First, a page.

Accessing a delegated object in BOPF
A Delegated Object (DO) in BOPF is an elegant way of including identical functionality in multiple business objects, without having to carry out redundant modeling and development of the functionality. Accessing the contents of a DO using ABAP code is however not so trivial. Short ABAP dumps such as /BOBF/CX_FRW_FATAL result, if the seemingly most obvious approach is used for access. In this article, I would like to explain how access to Dos can be achieved with the help of a simple scenario.
Excursus: The delegation concept in BOPF
In BOPF, the concept of delegation refers to encapsulating parts of the model and a subset of functionality into a separate business object known as a delegated object. This business object can then be integrated into numerous other business objects.
To achieve this, BOPF follows a “Black Box” approach. This means that at design time the “host” business object is unaware of the structure of the delegated object. This structure is also not displayed in the modeling environment. The components of the delegated object are incorporated into the “host” business object only at runtime, and both business objects are then merged together into one business object.
A few delegated objects are delivered together with BOPF and can directly be integrated and used in own business objects. Examples include the Address, Text collection, Attachment folder, Business partner and Change document business objects.
Example scenario: The business object
To demonstrate how to use a delegated object, the following business object will be used:
This business object is a simple representation of a customer and consists only of a single root node. Below the root node the delegated object, Text collection (found on the right side) has been incorporated. The objective is to read some data from the delegated object and write it into transient fields of the root node of the customer business object, with the help of a determination.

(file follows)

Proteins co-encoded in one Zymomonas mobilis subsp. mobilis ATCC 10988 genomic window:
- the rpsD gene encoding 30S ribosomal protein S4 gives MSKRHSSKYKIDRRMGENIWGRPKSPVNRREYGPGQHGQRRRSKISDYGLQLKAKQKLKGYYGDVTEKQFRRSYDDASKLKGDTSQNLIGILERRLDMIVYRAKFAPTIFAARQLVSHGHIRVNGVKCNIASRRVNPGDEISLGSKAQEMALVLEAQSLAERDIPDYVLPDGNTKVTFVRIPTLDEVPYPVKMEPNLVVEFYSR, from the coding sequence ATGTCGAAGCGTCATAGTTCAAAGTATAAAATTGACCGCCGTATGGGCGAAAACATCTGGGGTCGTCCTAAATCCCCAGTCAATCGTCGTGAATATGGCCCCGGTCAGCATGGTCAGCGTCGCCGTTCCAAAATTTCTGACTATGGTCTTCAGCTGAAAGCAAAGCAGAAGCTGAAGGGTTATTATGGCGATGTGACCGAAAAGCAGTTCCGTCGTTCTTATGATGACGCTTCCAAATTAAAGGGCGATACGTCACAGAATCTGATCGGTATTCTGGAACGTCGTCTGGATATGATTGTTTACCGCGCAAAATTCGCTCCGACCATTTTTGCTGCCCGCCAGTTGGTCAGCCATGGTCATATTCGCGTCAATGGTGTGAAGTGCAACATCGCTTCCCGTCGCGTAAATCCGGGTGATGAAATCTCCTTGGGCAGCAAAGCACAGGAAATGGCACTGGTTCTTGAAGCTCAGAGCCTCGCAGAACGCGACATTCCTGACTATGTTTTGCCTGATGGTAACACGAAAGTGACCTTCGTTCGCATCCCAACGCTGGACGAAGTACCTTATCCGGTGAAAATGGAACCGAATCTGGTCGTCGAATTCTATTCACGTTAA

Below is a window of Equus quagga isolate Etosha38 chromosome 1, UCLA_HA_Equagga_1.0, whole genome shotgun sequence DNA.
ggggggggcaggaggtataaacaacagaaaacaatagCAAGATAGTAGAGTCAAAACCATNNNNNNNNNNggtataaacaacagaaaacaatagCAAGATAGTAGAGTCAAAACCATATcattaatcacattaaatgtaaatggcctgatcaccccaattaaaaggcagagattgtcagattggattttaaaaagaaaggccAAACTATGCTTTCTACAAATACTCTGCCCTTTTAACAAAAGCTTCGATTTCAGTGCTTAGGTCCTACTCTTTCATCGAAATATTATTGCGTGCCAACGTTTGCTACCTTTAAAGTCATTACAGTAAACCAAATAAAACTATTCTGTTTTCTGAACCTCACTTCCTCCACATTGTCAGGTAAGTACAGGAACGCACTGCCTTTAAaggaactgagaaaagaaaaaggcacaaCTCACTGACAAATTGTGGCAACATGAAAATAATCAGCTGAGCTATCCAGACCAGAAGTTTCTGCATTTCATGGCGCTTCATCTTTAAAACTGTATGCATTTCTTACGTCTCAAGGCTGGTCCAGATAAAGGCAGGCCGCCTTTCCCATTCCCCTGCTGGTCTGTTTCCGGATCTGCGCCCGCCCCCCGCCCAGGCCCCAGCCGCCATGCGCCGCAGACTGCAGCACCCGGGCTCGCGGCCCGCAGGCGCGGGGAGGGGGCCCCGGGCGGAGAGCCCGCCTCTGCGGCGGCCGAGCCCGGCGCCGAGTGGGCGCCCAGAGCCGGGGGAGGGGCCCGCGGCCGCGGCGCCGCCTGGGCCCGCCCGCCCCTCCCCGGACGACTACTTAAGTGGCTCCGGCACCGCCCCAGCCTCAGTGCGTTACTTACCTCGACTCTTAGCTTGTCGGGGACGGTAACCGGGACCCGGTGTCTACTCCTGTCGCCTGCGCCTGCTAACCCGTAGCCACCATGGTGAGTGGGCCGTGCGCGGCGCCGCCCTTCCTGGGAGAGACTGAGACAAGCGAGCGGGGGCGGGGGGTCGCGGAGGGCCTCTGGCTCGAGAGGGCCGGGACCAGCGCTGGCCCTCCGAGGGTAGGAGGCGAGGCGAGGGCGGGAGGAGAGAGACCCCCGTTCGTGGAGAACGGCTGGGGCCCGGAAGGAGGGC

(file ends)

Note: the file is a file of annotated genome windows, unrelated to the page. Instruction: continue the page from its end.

Solution: Accessing the delegated object
A delegated object is just another business object and many BOPF developers know that cross-BO access (BO A wants to access data from BO B) can only be achieved using the Service Manager. Consequently, a common approach will be to first of all create the Service Manager for the delegated object. However, the framework doesn’t permit this instantiation for good reason and will result in a dump at run time. At runtime, the contents of the delegated object are fully integrated into the structure of the “host” business object and consequently access to the content takes place through the Service Manager of the “host” business object. Also, access using io_modify and io_read of the “host” business object is possible. An example of such access is depicted in the following code snippet.
Even with this approach, the application will abort at runtime with a dump. At runtime, new nodes, associations, etc. are generated in the “host” business object based on the delegated objects. These elements have a different technical key as specified in the constants interface of the delegated object. To solve this dilemma, a key mapping must be carried out. This can be seen in the code snippet below.
First of all, the configuration object of the “host” business object is obtained. The configuration object provides a method for the context key mapping. For the method, a content category is specified, i.e. if it is desired to convert the technical key of a node, association or action. Furthermore, the key of the model element to be converted and the root node of the delegated object are specified. See the following screenshot for an illustration.
If this step is taken into consideration, access to the content of a delegated object from the “host” business object is easily possible. When working extensively with delegated objects and in cases where frequent access to different content is required, it is recommended to write generic helper classes which take care of such conversions.
In case of any questions or comments to delegated objects based on your experiences, we will like to hear about them. Also, if you solved this problem using another approach or if this article helped you, we will be pleased to hear about it.
This article is a translated version of the article Zugriff auf ein Delegated Object im BOPF (in German). You can also find other related articles to BOPF and FBI (in German) on our blog Erlebe Software – Individuelle SAP Software.